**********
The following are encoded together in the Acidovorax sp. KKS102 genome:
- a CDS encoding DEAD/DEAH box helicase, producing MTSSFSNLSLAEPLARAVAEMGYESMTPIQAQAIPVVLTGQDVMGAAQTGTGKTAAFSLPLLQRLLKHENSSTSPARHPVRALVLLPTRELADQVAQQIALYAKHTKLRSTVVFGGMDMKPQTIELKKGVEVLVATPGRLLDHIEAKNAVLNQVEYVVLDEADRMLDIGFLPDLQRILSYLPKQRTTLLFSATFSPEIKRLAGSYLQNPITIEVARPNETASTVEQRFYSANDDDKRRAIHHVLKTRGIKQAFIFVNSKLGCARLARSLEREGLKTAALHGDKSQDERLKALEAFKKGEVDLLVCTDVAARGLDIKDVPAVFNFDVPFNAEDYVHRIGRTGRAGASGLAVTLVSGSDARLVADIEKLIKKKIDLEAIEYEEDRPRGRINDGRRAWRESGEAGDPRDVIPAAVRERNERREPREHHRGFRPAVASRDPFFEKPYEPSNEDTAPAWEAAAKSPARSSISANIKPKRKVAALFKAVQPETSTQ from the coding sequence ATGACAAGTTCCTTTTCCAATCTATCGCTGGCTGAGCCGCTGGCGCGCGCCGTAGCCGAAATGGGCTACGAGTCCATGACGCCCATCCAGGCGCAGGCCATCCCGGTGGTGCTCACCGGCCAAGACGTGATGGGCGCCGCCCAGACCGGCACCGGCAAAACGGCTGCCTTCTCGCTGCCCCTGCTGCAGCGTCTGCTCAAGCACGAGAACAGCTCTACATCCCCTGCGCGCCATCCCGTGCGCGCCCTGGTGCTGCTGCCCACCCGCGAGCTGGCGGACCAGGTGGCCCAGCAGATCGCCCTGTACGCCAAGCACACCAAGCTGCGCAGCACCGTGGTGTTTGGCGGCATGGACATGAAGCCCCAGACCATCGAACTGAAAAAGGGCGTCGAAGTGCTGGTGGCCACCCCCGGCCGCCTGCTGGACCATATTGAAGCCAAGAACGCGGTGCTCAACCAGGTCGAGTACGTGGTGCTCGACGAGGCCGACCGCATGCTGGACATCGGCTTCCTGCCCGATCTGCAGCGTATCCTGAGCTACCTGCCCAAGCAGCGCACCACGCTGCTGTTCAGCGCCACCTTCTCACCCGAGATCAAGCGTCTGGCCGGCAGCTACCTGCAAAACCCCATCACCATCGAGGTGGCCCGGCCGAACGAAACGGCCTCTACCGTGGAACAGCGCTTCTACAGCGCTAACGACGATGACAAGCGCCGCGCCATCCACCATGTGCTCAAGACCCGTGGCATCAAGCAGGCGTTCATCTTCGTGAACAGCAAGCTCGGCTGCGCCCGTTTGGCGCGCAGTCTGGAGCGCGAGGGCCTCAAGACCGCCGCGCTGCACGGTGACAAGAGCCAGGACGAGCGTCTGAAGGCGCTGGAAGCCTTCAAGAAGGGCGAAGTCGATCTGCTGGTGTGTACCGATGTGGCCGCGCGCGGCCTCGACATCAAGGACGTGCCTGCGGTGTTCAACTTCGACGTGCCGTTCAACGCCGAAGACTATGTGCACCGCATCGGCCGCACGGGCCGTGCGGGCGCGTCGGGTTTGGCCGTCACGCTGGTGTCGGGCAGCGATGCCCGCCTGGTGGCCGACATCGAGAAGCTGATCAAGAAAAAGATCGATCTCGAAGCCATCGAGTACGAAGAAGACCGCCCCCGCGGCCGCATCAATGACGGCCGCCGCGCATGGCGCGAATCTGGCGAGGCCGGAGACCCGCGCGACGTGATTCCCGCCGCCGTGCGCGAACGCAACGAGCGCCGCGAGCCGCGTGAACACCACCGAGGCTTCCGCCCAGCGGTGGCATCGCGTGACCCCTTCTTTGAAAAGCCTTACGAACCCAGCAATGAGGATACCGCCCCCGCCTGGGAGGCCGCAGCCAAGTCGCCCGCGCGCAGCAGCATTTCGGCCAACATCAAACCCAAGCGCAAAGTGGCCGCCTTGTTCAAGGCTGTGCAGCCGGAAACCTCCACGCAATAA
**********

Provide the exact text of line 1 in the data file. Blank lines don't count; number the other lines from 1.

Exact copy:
The following are encoded together in the Acidovorax sp. KKS102 genome: